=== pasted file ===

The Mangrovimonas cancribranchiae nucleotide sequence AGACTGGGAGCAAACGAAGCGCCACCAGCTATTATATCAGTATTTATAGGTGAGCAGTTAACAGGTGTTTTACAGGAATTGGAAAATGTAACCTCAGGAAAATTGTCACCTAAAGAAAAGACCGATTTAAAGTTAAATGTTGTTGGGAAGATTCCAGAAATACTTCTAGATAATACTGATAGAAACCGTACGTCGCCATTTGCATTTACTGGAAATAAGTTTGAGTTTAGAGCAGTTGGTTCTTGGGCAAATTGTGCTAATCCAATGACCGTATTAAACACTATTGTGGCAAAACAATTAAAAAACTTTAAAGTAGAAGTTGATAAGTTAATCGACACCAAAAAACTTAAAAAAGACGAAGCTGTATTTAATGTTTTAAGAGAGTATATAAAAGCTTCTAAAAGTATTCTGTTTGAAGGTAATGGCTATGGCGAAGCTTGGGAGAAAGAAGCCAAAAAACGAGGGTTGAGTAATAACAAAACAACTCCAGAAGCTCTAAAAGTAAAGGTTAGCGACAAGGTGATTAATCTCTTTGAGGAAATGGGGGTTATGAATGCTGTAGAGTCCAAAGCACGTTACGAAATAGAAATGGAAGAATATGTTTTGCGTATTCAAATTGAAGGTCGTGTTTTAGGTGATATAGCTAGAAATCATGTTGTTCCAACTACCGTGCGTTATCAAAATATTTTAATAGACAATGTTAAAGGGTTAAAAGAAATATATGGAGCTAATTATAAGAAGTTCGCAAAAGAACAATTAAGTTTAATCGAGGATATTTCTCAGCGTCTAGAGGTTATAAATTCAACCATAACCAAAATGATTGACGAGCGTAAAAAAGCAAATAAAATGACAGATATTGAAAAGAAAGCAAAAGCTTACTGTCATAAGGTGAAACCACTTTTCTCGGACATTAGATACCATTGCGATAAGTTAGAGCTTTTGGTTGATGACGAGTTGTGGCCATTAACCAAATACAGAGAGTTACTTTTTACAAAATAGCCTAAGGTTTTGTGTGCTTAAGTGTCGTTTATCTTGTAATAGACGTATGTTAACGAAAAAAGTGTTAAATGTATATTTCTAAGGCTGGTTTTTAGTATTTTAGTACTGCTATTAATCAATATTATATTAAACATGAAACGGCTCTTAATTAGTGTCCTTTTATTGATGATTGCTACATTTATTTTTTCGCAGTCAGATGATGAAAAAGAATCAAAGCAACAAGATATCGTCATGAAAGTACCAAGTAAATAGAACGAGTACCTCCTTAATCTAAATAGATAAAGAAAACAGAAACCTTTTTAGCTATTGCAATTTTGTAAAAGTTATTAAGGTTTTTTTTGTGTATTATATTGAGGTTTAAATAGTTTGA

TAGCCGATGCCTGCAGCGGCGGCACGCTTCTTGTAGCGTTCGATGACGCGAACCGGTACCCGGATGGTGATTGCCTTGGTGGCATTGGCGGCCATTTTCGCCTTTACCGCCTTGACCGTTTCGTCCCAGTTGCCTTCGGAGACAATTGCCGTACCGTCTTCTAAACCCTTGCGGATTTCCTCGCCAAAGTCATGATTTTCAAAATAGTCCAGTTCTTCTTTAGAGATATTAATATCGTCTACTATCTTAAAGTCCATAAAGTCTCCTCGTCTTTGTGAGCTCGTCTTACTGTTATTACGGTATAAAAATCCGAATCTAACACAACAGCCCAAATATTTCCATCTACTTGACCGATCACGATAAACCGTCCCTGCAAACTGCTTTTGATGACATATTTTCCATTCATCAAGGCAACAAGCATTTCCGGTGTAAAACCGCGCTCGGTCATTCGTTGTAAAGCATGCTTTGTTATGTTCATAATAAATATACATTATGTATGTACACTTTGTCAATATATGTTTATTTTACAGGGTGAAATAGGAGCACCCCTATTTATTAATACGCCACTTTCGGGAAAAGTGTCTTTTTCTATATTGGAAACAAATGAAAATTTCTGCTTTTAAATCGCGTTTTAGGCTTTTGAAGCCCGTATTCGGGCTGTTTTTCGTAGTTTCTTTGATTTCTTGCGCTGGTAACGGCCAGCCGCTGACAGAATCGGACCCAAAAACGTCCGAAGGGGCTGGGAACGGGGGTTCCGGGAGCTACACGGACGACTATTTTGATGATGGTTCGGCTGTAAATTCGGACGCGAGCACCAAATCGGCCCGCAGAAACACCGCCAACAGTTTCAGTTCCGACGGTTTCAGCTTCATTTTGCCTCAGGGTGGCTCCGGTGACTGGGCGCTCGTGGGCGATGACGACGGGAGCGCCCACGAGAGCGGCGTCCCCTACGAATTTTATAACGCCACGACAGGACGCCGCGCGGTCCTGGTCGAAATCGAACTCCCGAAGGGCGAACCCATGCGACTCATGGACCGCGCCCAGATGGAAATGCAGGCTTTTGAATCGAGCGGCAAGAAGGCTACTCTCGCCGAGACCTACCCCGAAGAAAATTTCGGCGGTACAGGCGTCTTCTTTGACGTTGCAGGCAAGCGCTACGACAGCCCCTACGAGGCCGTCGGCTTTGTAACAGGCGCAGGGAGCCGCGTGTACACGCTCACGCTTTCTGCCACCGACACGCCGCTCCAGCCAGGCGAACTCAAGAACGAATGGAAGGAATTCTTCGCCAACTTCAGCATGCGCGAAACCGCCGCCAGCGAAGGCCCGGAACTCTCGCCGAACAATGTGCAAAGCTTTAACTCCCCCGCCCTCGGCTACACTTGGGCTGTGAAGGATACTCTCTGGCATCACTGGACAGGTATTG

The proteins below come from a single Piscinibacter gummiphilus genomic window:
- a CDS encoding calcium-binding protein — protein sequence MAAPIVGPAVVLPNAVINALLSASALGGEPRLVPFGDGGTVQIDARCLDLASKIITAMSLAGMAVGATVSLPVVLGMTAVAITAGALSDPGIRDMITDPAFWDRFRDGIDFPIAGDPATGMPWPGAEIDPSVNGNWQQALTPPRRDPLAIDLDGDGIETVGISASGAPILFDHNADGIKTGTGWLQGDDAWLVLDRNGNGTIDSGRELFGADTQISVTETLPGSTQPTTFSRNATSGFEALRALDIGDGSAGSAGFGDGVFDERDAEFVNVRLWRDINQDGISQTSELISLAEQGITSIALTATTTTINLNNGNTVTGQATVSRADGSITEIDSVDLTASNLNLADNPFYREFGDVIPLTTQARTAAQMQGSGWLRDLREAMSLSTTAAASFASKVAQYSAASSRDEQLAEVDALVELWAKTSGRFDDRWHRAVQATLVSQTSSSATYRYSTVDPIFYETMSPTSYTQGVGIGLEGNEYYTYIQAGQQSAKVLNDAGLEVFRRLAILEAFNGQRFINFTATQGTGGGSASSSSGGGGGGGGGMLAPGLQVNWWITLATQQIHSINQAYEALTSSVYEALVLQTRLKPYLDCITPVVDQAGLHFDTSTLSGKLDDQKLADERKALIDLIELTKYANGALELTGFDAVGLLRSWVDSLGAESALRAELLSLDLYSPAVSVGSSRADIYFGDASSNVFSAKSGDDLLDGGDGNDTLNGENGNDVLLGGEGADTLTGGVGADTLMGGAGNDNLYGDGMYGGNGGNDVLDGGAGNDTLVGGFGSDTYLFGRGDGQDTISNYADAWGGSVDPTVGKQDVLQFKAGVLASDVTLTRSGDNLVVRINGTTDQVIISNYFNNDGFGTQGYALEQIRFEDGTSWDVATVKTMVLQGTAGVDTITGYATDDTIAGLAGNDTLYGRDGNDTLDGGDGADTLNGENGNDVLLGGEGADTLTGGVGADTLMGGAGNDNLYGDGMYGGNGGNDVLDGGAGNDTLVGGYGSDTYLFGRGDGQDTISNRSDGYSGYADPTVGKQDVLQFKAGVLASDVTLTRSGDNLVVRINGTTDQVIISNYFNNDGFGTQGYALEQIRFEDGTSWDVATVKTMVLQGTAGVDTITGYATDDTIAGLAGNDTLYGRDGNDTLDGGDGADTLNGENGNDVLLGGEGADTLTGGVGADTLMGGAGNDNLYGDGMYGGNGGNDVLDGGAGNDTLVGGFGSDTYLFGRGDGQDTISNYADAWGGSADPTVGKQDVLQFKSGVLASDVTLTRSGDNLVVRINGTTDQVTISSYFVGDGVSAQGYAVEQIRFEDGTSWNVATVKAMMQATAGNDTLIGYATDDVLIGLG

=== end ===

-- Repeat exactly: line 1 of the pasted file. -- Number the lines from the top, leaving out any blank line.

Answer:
The Mangrovimonas cancribranchiae nucleotide sequence AGACTGGGAGCAAACGAAGCGCCACCAGCTATTATATCAGTATTTATAGGTGAGCAGTTAACAGGTGTTTTACAGGAATTGGAAAATGTAACCTCAGGAAAATTGTCACCTAAAGAAAAGACCGATTTAAAGTTAAATGTTGTTGGGAAGATTCCAGAAATACTTCTAGATAATACTGATAGAAACCGTACGTCGCCATTTGCATTTACTGGAAATAAGTTTGAGTTTAGAGCAGTTGGTTCTTGGGCAAATTGTGCTAATCCAATGACCGTATTAAACACTATTGTGGCAAAACAATTAAAAAACTTTAAAGTAGAAGTTGATAAGTTAATCGACACCAAAAAACTTAAAAAAGACGAAGCTGTATTTAATGTTTTAAGAGAGTATATAAAAGCTTCTAAAAGTATTCTGTTTGAAGGTAATGGCTATGGCGAAGCTTGGGAGAAAGAAGCCAAAAAACGAGGGTTGAGTAATAACAAAACAACTCCAGAAGCTCTAAAAGTAAAGGTTAGCGACAAGGTGATTAATCTCTTTGAGGAAATGGGGGTTATGAATGCTGTAGAGTCCAAAGCACGTTACGAAATAGAAATGGAAGAATATGTTTTGCGTATTCAAATTGAAGGTCGTGTTTTAGGTGATATAGCTAGAAATCATGTTGTTCCAACTACCGTGCGTTATCAAAATATTTTAATAGACAATGTTAAAGGGTTAAAAGAAATATATGGAGCTAATTATAAGAAGTTCGCAAAAGAACAATTAAGTTTAATCGAGGATATTTCTCAGCGTCTAGAGGTTATAAATTCAACCATAACCAAAATGATTGACGAGCGTAAAAAAGCAAATAAAATGACAGATATTGAAAAGAAAGCAAAAGCTTACTGTCATAAGGTGAAACCACTTTTCTCGGACATTAGATACCATTGCGATAAGTTAGAGCTTTTGGTTGATGACGAGTTGTGGCCATTAACCAAATACAGAGAGTTACTTTTTACAAAATAGCCTAAGGTTTTGTGTGCTTAAGTGTCGTTTATCTTGTAATAGACGTATGTTAACGAAAAAAGTGTTAAATGTATATTTCTAAGGCTGGTTTTTAGTATTTTAGTACTGCTATTAATCAATATTATATTAAACATGAAACGGCTCTTAATTAGTGTCCTTTTATTGATGATTGCTACATTTATTTTTTCGCAGTCAGATGATGAAAAAGAATCAAAGCAACAAGATATCGTCATGAAAGTACCAAGTAAATAGAACGAGTACCTCCTTAATCTAAATAGATAAAGAAAACAGAAACCTTTTTAGCTATTGCAATTTTGTAAAAGTTATTAAGGTTTTTTTTGTGTATTATATTGAGGTTTAAATAGTTTGA